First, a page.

Mod­est writer and ed­i­tor who re­dis­cov­ered Jean Rhys

The Week - - Obituaries -

It would be hard to quan­tify Francis Wyn­d­ham’s in­flu­ence on 20th cen­tury English lit­er­a­ture, “but it was per­va­sive”, said The Times. As an ed­i­tor at An­dré Deutsch and The Sun­day Times Mag­a­zine, he had close work­ing re­la­tion­ships with a wide range of au­thors, from Jean Rhys – who hadn’t pub­lished a book for years when he sought her out in the late 1950s – to V.S. Naipaul, Ed­ward St Aubyn and Bruce Chatwin, whose manuscripts he was the first to read. His own literary out­put was slim, said The Daily Tele­graph: he didn’t pub­lish his first work, a col­lec­tion of short sto­ries, un­til the 1970s, al­though he had writ­ten it decades ear­lier as a teenager wait­ing to be called up. Out of the War “per­fectly cap­tured” the mood of drab pro­vin­cial towns in wartime. Ten years later, he pro­duced Mrs Hen­der­son and Other Sto­ries, and then, in 1987, a novella – The Other Gar­den, which won him the Whit­bread First Novel award, at the age of 63.

Born in London in 1924 and brought up in Wilt­shire, Wyn­d­ham was the son of a re­tired sol­dier and diplo­mat. It was from his ma­ter­nal grand­mother, the writer Ada Lev­er­son, that he re­ceived literary en­cour­age­ment. She had been a friend of Max Beer­bohm, and one of the few to stand by Os­car Wilde dur­ing his trial. She died when he was nine. “I adored her – and later, I slith­ered into that literary world, which she was in, too,” Wyn­d­ham said. He was ed­u­cated at Eton (which he dis­liked) drafted into the Army while at Ox­ford, then dis­charged when he was di­ag­nosed with TB. In his novella, he drew on his dreamy ru­ral child­hood, his ill­ness and the in­tense re­la­tion­ship he formed with an older woman, who died of TB. He never went back to Ox­ford and in­stead be­gan his literary ca­reer by writ­ing re­views for the TLS; in the 1950s, he be­came a reader at An­dré Deutsch. He had read Jean Rhys’ 1939 novel, Good Morn­ing, Mid­night, and liked it so much he tracked her down to Devon (hav­ing ini­tially pre­sumed her dead). They cor­re­sponded and she be­gan send­ing him pages from her new book – Wide Sar­gasso Sea (1966).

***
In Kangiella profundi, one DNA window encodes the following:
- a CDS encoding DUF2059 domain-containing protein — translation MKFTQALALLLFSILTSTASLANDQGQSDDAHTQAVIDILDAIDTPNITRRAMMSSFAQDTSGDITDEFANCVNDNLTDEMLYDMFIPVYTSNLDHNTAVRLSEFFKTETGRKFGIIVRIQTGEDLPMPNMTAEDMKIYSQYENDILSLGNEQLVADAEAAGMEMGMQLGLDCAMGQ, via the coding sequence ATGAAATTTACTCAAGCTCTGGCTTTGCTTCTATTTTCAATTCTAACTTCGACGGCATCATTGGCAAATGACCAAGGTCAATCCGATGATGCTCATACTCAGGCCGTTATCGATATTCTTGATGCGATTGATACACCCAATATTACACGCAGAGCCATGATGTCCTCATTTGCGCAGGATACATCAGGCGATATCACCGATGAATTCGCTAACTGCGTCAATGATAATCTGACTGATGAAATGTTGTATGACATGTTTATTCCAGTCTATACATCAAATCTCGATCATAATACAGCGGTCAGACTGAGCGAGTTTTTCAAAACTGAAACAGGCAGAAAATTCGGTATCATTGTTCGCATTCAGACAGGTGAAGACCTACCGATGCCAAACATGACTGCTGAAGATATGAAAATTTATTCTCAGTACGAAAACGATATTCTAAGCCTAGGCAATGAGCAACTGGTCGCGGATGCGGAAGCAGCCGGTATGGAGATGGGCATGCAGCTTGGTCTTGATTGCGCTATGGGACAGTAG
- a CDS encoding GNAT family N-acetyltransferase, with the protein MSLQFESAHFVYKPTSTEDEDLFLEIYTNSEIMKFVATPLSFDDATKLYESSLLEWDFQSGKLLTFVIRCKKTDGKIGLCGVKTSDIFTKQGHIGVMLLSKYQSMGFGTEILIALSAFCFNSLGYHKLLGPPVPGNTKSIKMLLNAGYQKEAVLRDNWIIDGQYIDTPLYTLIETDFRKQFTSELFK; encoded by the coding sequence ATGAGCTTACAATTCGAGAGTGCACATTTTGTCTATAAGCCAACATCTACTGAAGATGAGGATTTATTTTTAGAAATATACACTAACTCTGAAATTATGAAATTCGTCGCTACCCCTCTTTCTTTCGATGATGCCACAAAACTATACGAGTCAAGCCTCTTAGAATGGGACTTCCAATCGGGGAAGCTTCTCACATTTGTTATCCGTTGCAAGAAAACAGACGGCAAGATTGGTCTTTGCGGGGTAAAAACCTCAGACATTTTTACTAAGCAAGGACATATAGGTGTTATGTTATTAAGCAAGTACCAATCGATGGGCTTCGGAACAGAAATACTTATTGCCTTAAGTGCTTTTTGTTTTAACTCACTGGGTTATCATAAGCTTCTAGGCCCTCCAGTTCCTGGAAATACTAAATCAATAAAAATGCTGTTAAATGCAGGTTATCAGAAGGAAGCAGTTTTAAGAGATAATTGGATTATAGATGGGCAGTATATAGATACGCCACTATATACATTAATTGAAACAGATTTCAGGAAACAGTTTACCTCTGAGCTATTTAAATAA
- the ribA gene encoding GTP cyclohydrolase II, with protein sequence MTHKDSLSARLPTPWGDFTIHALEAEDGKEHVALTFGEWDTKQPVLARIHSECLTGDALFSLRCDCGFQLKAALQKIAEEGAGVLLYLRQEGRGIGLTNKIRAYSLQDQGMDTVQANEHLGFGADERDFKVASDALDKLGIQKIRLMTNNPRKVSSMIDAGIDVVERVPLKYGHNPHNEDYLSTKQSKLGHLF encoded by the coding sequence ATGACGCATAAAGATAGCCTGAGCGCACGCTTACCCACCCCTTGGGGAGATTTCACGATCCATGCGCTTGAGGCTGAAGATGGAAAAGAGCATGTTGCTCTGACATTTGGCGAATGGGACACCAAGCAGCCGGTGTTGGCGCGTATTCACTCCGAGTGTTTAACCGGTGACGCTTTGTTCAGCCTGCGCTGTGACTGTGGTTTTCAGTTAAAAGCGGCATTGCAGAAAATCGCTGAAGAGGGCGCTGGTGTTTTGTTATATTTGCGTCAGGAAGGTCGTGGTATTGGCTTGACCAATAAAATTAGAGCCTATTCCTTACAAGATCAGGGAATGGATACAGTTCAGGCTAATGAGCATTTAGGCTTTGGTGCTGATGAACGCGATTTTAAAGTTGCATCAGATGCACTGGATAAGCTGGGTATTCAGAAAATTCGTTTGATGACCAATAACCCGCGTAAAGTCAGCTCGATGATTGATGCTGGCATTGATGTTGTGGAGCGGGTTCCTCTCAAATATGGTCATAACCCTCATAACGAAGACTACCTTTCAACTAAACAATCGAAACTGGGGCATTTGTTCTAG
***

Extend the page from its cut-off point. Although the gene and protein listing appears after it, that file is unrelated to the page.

From Deutsch, he moved to Queen mag­a­zine and then, with his friend Mark Boxer, to The Sun­day Times, where he wrote pro­lif­i­cally, and nur­tured the tal­ent of oth­ers, in­clud­ing Don Mc­cullin, James Fox and Chatwin – whom he em­ployed as arts con­sul­tant. In 1977, af­ter the pub­li­ca­tion of his best­seller In Patag­o­nia, Chatwin wrote to Wyn­d­ham from Siena: “I spent my soli­tary lunch think­ing of the enor­mous amount I owe to you.” Yet Wyn­d­ham played down his con­tri­bu­tion to his friend’s suc­cess. As the writer Rachel Cooke ob­served when she went to in­ter­view him, in his flat above a dry cleaner in Not­ting Hill Gate, his mod­esty was in­nate: “Praise a cer­tain kind of nov­el­ist and he will smile in a way that says: ‘Well, of course you en­joyed my book; it’s by me.’ Francis Wyn­d­ham is not this kind of nov­el­ist. Tell him that you en­joyed his slim novel, or his short sto­ries, and his wide, rec­tan­gu­lar face, which can look lugubri­ous in re­pose, will split in two in a de­light so gen­uine you could al­most warm your hands on it.”

Wyn­d­ham: nur­tured tal­ent

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